The axle 27 includes pairs of diametrically opposed, alternating flat surfaces 25 and cylindrical surfaces 29. The flat surfaces 25 are strategically placed so that when the cam 30 is rotated to the locked and unlocked positions, two diametrically opposed flat surfaces 25 are engaged between and substantially mated with the leaf springs 60 positioned along the substantially flat, opposing surfaces 38 of deadbolt opening 35. When the deadbolt 30 is in its extended position, any inward pressure on the deadbolt 30 that is translated to the cam 20 will have the potential for causing cam 20 to rotate counterclockwise to the unlocked position (as viewed in FIG. 2). The engagement of the flat surfaces 25 with the leaf springs 60 create resistance to such forces, and help maintaining the deadbolt 30 in its locked position. Additionally, the flat surfaces 25 also provide a “click” feel to the key cam 20 when rotated to a extended and retracted positions, which lets the key operator receive a sensual feel or confirmation that the lock is fully engaged or disengaged.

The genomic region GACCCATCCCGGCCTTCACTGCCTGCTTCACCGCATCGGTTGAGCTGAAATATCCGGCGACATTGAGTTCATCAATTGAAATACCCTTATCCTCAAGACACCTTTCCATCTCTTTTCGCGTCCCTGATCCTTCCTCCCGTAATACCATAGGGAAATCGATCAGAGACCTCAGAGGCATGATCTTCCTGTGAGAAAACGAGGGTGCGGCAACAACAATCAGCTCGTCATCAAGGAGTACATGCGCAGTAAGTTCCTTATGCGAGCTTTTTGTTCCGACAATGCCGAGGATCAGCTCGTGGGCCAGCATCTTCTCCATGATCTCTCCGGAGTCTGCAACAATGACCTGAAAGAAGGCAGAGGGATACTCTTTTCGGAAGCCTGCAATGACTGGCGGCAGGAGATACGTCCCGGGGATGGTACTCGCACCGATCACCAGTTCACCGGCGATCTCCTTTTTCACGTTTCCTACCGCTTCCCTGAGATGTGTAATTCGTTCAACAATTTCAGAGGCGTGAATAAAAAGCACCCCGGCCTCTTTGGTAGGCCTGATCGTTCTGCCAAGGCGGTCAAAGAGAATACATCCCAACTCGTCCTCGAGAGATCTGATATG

The spindle opening 21 is designed to receive a spindle (not shown) for connection with a key cylinder or thumb turn knob (not shown).

Referring to FIGS. 6 and 7, the deadbolt 30 includes a elongated opening 35 for slideably receiving the axle 27 of key cam 20, and a bolt head 37 defined at one end. On a first side of the deadbolt 30 (FIG. 6), the deadbolt 30 is formed (machined, molded or created by some other process) to define a recessed area 64 to accommodate the actuating arm 22 of the cam 20, so that the actuating arm 22 is flush with the original width of the deadbolt 30. A guide channel 62 is formed contiguous with and substantially perpendicular in alignment with the elongated opening 35 of deadbolt 30 for receiving the guide 23 of cam actuating arm 22. The combined peripheral surfaces of the channel 62 (lead edge 34 continuing to trailing edge 32 shown in FIG. 6) define a guide path along which the cam guide 22 travels.

One corner of the deadbolt 30 adjoining the recessed area 64 remains at full width, creating a skid surface 39. The skid surface 39 extends to the full width of the deadbolt head 37 and allows the deadbolt 30 to move smoothly between the retracted position and extended position within the housing created by slide plate 40 and connect plate 50. The recessed area 64 provides sufficient space for free rotation of the actuating arm 22.